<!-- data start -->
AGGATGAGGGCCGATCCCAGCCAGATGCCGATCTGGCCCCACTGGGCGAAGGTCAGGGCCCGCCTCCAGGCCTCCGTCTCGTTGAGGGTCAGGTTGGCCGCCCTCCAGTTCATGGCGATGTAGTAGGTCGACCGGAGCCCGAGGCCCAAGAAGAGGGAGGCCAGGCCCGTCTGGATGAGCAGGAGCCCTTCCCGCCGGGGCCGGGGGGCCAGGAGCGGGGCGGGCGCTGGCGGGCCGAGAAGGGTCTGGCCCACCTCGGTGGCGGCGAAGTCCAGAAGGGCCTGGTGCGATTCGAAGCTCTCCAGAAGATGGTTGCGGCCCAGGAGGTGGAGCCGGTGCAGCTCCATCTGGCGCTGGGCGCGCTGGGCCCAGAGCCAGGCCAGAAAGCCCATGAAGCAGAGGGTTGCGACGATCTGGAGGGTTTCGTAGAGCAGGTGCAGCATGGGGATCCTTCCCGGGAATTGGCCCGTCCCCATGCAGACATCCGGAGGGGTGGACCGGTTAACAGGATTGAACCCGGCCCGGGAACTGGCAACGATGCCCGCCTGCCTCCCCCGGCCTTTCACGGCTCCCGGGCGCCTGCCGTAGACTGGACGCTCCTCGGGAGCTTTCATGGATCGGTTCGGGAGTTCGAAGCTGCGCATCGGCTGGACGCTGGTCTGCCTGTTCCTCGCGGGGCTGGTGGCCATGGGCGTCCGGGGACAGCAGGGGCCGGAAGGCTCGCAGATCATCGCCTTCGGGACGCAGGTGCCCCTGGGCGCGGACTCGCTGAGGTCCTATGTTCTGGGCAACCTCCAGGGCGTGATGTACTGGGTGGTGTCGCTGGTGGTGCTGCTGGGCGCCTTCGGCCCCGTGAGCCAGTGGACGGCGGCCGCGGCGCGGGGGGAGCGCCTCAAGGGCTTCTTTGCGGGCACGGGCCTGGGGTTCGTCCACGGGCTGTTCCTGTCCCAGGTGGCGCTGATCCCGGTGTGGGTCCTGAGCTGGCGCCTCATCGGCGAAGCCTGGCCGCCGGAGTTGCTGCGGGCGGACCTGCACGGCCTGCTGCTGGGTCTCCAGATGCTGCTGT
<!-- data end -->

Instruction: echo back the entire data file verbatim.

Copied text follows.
AGGATGAGGGCCGATCCCAGCCAGATGCCGATCTGGCCCCACTGGGCGAAGGTCAGGGCCCGCCTCCAGGCCTCCGTCTCGTTGAGGGTCAGGTTGGCCGCCCTCCAGTTCATGGCGATGTAGTAGGTCGACCGGAGCCCGAGGCCCAAGAAGAGGGAGGCCAGGCCCGTCTGGATGAGCAGGAGCCCTTCCCGCCGGGGCCGGGGGGCCAGGAGCGGGGCGGGCGCTGGCGGGCCGAGAAGGGTCTGGCCCACCTCGGTGGCGGCGAAGTCCAGAAGGGCCTGGTGCGATTCGAAGCTCTCCAGAAGATGGTTGCGGCCCAGGAGGTGGAGCCGGTGCAGCTCCATCTGGCGCTGGGCGCGCTGGGCCCAGAGCCAGGCCAGAAAGCCCATGAAGCAGAGGGTTGCGACGATCTGGAGGGTTTCGTAGAGCAGGTGCAGCATGGGGATCCTTCCCGGGAATTGGCCCGTCCCCATGCAGACATCCGGAGGGGTGGACCGGTTAACAGGATTGAACCCGGCCCGGGAACTGGCAACGATGCCCGCCTGCCTCCCCCGGCCTTTCACGGCTCCCGGGCGCCTGCCGTAGACTGGACGCTCCTCGGGAGCTTTCATGGATCGGTTCGGGAGTTCGAAGCTGCGCATCGGCTGGACGCTGGTCTGCCTGTTCCTCGCGGGGCTGGTGGCCATGGGCGTCCGGGGACAGCAGGGGCCGGAAGGCTCGCAGATCATCGCCTTCGGGACGCAGGTGCCCCTGGGCGCGGACTCGCTGAGGTCCTATGTTCTGGGCAACCTCCAGGGCGTGATGTACTGGGTGGTGTCGCTGGTGGTGCTGCTGGGCGCCTTCGGCCCCGTGAGCCAGTGGACGGCGGCCGCGGCGCGGGGGGAGCGCCTCAAGGGCTTCTTTGCGGGCACGGGCCTGGGGTTCGTCCACGGGCTGTTCCTGTCCCAGGTGGCGCTGATCCCGGTGTGGGTCCTGAGCTGGCGCCTCATCGGCGAAGCCTGGCCGCCGGAGTTGCTGCGGGCGGACCTGCACGGCCTGCTGCTGGGTCTCCAGATGCTGCTGT